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Thread: Career in Information Security

  1. #1
    Indy Guest

    Career in Information Security


    I am a software developer with a combined 12 years of IT experience in various
    areas such as system admin, business analysis, database admin, and business
    applications development. But for the most part I am involved in software
    development( BASIC,xBase,Delphi,Java,SQL) for database-oriented business
    applications.

    I have been unemployed since the end of last year due to downsizing. So far
    my job search is not going well considering the current weak job market for
    IT in general. In the mean time I have been sharpening my development skills
    in J2EE and .Net and working on getting certified in J2EE and .Net. Hoping
    that when the business is up again, I will be more marketable.
    I am thinking about switching gear and maybe getting into the information
    security field. Based on my limited research, there will be better job opportunity
    in this area for the foreseeable future. Besides I have always been intrigued
    by the IT security field and I have read a couple books for fun, 'The Code
    Book', 'Crypto','Digital Fortress' just to name a few. Obviously this is
    not enough to have an objective view of the IT security field.

    That's why I would like some advice especially from someone who is already
    in the IT security field or knowledgeable about it.
    Thanks in advance for your input or advice.

    Indy


  2. #2
    ralph Guest

    Re: Career in Information Security


    "Indy" <indralawi@hotmail.com> wrote:
    >
    >I am a software developer with a combined 12 years of IT experience in various
    >areas such as system admin, business analysis, database admin, and business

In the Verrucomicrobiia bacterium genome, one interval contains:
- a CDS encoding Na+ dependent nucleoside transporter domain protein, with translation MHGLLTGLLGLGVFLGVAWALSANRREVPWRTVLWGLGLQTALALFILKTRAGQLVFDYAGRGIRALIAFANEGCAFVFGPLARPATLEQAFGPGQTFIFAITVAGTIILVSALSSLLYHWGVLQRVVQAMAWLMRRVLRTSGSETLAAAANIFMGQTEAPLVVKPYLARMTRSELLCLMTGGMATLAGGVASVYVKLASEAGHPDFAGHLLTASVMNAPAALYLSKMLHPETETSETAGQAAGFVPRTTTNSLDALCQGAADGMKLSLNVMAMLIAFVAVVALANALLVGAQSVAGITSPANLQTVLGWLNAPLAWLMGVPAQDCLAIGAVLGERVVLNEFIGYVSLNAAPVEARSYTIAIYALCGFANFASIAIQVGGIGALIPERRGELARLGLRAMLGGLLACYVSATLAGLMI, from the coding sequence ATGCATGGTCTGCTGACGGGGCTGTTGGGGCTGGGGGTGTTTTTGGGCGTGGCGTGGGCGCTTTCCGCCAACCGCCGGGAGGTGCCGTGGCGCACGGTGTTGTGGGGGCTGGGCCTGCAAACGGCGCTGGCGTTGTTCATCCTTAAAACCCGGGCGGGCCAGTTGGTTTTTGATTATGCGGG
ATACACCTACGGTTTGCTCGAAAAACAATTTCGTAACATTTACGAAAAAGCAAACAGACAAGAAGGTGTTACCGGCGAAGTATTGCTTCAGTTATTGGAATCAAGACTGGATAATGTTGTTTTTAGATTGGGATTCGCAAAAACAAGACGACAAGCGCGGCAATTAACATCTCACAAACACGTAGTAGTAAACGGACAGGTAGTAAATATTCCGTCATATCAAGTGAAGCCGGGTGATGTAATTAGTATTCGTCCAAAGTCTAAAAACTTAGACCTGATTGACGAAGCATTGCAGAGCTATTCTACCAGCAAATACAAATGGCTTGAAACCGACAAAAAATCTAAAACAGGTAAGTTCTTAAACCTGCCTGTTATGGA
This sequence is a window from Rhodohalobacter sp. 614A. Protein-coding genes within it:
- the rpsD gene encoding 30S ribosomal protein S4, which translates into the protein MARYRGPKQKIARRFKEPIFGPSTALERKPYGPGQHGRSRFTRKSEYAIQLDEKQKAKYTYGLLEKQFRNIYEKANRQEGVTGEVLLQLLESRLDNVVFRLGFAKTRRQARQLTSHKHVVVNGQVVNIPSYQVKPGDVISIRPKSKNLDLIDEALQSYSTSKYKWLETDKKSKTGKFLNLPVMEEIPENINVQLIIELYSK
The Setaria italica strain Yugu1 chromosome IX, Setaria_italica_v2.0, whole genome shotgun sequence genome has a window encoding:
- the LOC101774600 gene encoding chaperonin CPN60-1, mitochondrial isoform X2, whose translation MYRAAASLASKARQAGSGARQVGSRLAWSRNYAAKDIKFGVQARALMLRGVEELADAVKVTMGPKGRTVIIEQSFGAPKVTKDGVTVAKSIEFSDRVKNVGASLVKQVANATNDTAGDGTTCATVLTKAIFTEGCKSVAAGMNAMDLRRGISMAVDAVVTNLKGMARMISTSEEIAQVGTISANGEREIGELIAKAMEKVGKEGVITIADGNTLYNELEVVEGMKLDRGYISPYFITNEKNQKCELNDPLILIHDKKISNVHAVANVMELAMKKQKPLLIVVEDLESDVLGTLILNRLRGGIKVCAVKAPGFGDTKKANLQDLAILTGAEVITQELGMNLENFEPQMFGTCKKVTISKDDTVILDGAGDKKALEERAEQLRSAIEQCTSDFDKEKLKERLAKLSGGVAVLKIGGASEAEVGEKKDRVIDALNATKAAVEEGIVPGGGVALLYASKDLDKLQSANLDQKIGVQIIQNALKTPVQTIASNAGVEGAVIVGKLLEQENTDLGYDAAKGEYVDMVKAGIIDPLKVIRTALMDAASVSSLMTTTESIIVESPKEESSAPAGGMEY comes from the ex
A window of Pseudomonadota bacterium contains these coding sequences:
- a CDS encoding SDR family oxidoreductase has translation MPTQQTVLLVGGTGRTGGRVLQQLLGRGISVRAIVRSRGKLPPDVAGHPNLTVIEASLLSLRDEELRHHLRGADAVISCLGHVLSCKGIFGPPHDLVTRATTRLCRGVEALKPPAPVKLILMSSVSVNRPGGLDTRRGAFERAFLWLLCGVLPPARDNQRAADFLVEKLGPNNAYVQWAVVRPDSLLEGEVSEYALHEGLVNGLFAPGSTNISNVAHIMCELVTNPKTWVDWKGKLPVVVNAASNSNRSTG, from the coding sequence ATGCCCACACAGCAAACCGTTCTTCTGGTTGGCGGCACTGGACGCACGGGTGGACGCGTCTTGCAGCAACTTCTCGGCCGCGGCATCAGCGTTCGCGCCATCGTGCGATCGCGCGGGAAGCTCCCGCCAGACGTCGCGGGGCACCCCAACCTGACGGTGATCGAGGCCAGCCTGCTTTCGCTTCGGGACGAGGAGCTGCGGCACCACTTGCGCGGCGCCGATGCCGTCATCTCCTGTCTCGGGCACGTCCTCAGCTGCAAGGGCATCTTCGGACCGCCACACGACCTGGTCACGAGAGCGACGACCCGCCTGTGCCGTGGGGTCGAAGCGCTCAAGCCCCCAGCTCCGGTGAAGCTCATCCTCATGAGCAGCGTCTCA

>applications development. But for the most part I am involved in software
    >development( BASIC,xBase,Delphi,Java,SQL) for database-oriented business
    >applications.
    >
    >I have been unemployed since the end of last year due to downsizing. So

    far
    >my job search is not going well considering the current weak job market

    for
    >IT in general. In the mean time I have been sharpening my development skills
    >in J2EE and .Net and working on getting certified in J2EE and .Net. Hoping
    >that when the business is up again, I will be more marketable.
    >I am thinking about switching gear and maybe getting into the information
    >security field. Based on my limited research, there will be better job opportunity
    >in this area for the foreseeable future. Besides I have always been intrigued
    >by the IT security field and I have read a couple books for fun, 'The Code
    >Book', 'Crypto','Digital Fortress' just to name a few. Obviously this is
    >not enough to have an objective view of the IT security field.
    >
    >That's why I would like some advice especially from someone who is already
    >in the IT security field or knowledgeable about it.
    >Thanks in advance for your input or advice.
    >
    >Indy
    >


    While a case can be made for just about any IT niche, the "Information Security"
    niche is probably about one of the most "incestuous" groups around. And while
    there is always someone in every company that wears the "Information Security"
    hat, they read articles by and are influenced by a rather small body of consulting
    firms, gurus, research groups etc.

    The most important objective is therefore to get in that "family". Haunt
    their newsgroups, webblogs, conferences, email questions/queries to authors,
    etc. Forget blanket calls - it is 100% WHO you KNOW.

    Also something a little off topic - I recommend you drop any reference to
    J2EE AND .NET in the same context. <g> For example, create two separate resumes
    - one emphasizing J2EE, another .NET. With this shake out there is also a
    major battle going on between M$ and the UnixWorld. It was irrational before,
    but now it is getting down right ugly.

    Jobs are being threatened - people's whole past experience is in jeopardy.
    I have sat in on interview after interview where, otherwise strong, applicants
    have been 'blown off' only because they mentioned they were doing VB or respectively
    Java.

    You don't have to "pick" one or the other in real life. In fact it is useful
    to remain bilingual as possible. Just make sure you research the company
    very well beforehand and tailor your presentation to fit. Also make sure
    you know what the people who are actually doing the hiring are looking for.
    DON'T TRUST ANY HR REQUIREMENTS LIST! HR tends to ask for the moon. If in
    doubt ASK right up front. If they answer Lynix and OpenSource - trust me
    - never mention M$ in a positive sentence from that point on. <smile>

    HTH
    -ralph


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